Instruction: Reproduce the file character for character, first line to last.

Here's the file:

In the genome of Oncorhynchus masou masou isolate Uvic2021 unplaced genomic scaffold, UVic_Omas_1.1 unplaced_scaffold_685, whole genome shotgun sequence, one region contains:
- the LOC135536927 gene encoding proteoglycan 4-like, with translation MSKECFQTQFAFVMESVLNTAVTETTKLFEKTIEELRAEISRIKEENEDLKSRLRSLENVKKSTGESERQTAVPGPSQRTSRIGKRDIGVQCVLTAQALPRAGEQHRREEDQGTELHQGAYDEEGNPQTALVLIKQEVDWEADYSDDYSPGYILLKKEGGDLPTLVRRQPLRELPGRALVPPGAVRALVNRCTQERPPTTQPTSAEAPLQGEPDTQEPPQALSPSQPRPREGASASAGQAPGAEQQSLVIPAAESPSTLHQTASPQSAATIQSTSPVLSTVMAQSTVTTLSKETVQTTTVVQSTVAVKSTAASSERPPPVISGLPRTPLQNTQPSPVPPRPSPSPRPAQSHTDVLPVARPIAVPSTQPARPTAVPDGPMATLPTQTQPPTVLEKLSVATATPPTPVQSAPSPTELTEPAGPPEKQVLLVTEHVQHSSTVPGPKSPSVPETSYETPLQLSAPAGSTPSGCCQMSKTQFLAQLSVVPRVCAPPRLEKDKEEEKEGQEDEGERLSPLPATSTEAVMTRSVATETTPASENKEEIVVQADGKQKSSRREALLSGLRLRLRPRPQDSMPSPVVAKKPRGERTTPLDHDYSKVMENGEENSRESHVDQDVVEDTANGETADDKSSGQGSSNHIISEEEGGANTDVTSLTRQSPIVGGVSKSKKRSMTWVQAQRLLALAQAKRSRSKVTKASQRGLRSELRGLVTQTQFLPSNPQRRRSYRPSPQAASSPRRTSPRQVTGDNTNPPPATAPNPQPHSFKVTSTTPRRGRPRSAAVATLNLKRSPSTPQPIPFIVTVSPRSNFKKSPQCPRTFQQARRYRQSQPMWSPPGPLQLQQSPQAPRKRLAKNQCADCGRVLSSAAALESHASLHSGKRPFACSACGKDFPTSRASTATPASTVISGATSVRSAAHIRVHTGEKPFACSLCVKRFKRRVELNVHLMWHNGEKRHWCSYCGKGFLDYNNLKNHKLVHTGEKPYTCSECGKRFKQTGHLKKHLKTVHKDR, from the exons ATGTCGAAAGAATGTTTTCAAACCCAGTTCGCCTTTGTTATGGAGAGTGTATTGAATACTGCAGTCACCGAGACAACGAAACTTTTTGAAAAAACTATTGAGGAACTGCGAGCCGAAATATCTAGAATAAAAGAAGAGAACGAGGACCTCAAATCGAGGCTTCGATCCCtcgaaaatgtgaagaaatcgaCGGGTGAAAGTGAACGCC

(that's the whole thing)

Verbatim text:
In the genome of Oncorhynchus masou masou isolate Uvic2021 unplaced genomic scaffold, UVic_Omas_1.1 unplaced_scaffold_685, whole genome shotgun sequence, one region contains:
- the LOC135536927 gene encoding proteoglycan 4-like, with translation MSKECFQTQFAFVMESVLNTAVTETTKLFEKTIEELRAEISRIKEENEDLKSRLRSLENVKKSTGESERQTAVPGPSQRTSRIGKRDIGVQCVLTAQALPRAGEQHRREEDQGTELHQGAYDEEGNPQTALVLIKQEVDWEADYSDDYSPGYILLKKEGGDLPTLVRRQPLRELPGRALVPPGAVRALVNRCTQERPPTTQPTSAEAPLQGEPDTQEPPQALSPSQPRPREGASASAGQAPGAEQQSLVIPAAESPSTLHQTASPQSAATIQSTSPVLSTVMAQSTVTTLSKETVQTTTVVQSTVAVKSTAASSERPPPVISGLPRTPLQNTQPSPVPPRPSPSPRPAQSHTDVLPVARPIAVPSTQPARPTAVPDGPMATLPTQTQPPTVLEKLSVATATPPTPVQSAPSPTELTEPAGPPEKQVLLVTEHVQHSSTVPGPKSPSVPETSYETPLQLSAPAGSTPSGCCQMSKTQFLAQLSVVPRVCAPPRLEKDKEEEKEGQEDEGERLSPLPATSTEAVMTRSVATETTPASENKEEIVVQADGKQKSSRREALLSGLRLRLRPRPQDSMPSPVVAKKPRGERTTPLDHDYSKVMENGEENSRESHVDQDVVEDTANGETADDKSSGQGSSNHIISEEEGGANTDVTSLTRQSPIVGGVSKSKKRSMTWVQAQRLLALAQAKRSRSKVTKASQRGLRSELRGLVTQTQFLPSNPQRRRSYRPSPQAASSPRRTSPRQVTGDNTNPPPATAPNPQPHSFKVTSTTPRRGRPRSAAVATLNLKRSPSTPQPIPFIVTVSPRSNFKKSPQCPRTFQQARRYRQSQPMWSPPGPLQLQQSPQAPRKRLAKNQCADCGRVLSSAAALESHASLHSGKRPFACSACGKDFPTSRASTATPASTVISGATSVRSAAHIRVHTGEKPFACSLCVKRFKRRVELNVHLMWHNGEKRHWCSYCGKGFLDYNNLKNHKLVHTGEKPYTCSECGKRFKQTGHLKKHLKTVHKDR, from the exons ATGTCGAAAGAATGTTTTCAAACCCAGTTCGCCTTTGTTATGGAGAGTGTATTGAATACTGCAGTCACCGAGACAACGAAACTTTTTGAAAAAACTATTGAGGAACTGCGAGCCGAAATATCTAGAATAAAAGAAGAGAACGAGGACCTCAAATCGAGGCTTCGATCCCtcgaaaatgtgaagaaatcgaCGGGTGAAAGTGAACGCC